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The Virginians

William Makepeace Thackeray

Book Overview: 

It tells the story of Henry Esmond's twin grandsons, George and Henry Warrington. Henry's romantic entanglements with an older woman lead up to his taking a commission in the British army and fighting under the command of General Wolfe at the capture of Quebec. On the outbreak of the American War of Independence he takes the revolutionary side. George, who is also a British officer, thereupon resigns his commission rather than take up arms against his brother. (Summary by Wikipedia)

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Book Excerpt: 
. . .In the early morning poor Chaplain Sampson sent over his little black mare by the hands of his groom, footman, and gardener, who wept and bestowed a great number of kisses on the beast's white nose as he handed him over to Gumbo. Gumbo and his master were both affected by the fellow's sensibility; the negro servant showing his sympathy by weeping, and Harry by producing a couple of guineas, with which he astonished and speedily comforted the chaplain's boy. Then Gumbo and the late groom led the beast away to the stable, having commands to bring him round with Mr. William's horse after breakfast, at the hour when Madam Bernstein's carriages were ordered.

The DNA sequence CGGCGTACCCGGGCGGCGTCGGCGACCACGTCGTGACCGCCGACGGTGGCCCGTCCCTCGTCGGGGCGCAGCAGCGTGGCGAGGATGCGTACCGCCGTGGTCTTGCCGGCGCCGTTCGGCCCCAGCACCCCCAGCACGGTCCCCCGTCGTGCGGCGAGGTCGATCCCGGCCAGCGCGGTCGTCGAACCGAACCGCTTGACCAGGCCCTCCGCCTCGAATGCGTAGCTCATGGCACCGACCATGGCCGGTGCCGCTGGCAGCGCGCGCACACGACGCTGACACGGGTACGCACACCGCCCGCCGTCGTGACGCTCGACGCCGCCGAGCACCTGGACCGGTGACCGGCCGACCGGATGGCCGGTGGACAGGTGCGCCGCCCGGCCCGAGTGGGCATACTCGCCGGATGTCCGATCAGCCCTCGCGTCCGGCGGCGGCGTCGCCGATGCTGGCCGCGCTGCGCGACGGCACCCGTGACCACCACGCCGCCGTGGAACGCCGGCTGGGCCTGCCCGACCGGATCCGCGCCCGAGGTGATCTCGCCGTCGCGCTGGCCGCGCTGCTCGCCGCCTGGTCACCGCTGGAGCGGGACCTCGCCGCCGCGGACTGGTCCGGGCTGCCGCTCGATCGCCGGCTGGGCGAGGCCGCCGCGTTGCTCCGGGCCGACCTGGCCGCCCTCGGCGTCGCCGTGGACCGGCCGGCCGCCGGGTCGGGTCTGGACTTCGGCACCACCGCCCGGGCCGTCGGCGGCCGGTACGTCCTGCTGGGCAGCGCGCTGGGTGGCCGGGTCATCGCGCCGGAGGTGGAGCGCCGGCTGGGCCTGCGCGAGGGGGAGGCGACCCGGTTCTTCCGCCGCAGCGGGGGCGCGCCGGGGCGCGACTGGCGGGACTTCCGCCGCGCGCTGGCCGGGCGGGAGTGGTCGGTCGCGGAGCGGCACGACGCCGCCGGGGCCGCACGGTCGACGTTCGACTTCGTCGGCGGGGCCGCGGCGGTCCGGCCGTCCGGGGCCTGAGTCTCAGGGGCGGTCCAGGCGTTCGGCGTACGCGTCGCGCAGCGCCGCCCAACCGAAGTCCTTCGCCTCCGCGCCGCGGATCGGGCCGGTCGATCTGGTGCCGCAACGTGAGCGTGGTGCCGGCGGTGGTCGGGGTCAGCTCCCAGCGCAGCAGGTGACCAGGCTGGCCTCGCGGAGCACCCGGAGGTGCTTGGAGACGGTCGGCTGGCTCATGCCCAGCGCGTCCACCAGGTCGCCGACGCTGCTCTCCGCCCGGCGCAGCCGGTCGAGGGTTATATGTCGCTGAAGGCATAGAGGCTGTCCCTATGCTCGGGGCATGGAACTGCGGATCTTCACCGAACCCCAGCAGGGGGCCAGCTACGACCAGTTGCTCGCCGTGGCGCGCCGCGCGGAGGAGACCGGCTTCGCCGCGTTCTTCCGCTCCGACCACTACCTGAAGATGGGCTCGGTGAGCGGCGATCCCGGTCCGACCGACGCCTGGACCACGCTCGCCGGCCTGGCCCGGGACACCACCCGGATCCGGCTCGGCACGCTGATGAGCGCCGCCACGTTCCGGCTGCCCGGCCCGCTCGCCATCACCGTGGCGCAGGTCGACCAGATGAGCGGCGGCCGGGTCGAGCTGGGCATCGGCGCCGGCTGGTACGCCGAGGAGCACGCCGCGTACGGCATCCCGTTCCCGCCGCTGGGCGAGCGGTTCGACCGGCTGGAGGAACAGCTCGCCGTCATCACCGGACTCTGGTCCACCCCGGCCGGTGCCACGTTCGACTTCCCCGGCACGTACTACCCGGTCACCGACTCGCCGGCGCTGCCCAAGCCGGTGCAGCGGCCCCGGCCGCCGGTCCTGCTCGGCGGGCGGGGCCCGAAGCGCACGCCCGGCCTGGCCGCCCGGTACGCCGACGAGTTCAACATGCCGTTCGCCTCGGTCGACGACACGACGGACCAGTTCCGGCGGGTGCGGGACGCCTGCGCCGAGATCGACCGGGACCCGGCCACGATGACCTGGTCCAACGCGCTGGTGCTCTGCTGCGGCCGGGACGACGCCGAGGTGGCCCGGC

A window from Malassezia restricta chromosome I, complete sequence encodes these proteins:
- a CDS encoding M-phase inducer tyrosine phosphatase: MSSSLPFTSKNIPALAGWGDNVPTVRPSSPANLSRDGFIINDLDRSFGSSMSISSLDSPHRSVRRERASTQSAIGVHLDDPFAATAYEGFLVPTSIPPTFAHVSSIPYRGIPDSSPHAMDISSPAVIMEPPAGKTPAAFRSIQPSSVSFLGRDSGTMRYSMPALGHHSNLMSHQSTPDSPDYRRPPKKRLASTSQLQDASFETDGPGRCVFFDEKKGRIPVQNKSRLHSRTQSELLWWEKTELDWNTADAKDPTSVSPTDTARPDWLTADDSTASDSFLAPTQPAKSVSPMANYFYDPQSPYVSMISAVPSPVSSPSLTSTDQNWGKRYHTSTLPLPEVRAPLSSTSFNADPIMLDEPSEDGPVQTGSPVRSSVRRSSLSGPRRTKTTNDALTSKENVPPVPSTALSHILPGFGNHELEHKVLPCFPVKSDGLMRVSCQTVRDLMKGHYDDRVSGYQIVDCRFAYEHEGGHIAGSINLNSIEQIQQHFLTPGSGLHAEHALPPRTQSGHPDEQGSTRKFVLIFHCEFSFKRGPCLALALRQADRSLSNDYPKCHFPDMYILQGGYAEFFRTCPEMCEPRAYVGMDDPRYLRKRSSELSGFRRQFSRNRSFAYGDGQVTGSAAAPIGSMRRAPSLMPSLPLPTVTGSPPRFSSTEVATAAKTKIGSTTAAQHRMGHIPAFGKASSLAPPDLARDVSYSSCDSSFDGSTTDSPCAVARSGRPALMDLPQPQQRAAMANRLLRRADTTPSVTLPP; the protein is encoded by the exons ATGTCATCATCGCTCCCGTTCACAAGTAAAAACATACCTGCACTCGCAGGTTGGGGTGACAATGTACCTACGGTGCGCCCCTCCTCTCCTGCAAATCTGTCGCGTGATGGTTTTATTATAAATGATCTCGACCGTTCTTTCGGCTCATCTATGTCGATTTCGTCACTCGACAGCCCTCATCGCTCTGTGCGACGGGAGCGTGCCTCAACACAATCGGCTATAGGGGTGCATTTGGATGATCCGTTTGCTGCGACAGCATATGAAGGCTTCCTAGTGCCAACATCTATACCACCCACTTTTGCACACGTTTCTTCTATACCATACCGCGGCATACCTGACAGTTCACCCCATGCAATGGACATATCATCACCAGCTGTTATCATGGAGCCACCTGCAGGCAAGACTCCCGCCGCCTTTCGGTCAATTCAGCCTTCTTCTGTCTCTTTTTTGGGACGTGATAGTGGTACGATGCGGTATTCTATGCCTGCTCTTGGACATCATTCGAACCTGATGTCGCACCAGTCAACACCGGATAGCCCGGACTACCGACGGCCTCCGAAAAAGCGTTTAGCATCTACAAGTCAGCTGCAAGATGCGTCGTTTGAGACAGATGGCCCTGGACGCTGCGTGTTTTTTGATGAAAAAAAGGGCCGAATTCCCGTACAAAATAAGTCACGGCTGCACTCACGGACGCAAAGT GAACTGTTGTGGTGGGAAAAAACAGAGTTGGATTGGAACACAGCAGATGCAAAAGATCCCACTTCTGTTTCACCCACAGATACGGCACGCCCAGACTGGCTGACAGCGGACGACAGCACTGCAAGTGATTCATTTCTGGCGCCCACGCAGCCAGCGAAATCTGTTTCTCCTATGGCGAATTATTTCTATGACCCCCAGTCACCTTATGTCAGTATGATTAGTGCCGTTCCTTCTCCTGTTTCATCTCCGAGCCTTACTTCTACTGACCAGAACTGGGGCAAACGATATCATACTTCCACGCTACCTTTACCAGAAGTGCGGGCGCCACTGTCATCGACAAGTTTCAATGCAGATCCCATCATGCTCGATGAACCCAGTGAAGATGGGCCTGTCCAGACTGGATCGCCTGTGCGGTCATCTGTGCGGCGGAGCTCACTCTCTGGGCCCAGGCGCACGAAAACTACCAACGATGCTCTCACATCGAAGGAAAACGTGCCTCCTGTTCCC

So courteous was he to his aunt, or so grateful for her departure, that the master of the house even made his appearance at the morning meal, in order to take leave of his guests. The ladies and the chaplain were present—the only member of the family absent was Will: who, however, left a note for his cousi. . . Read More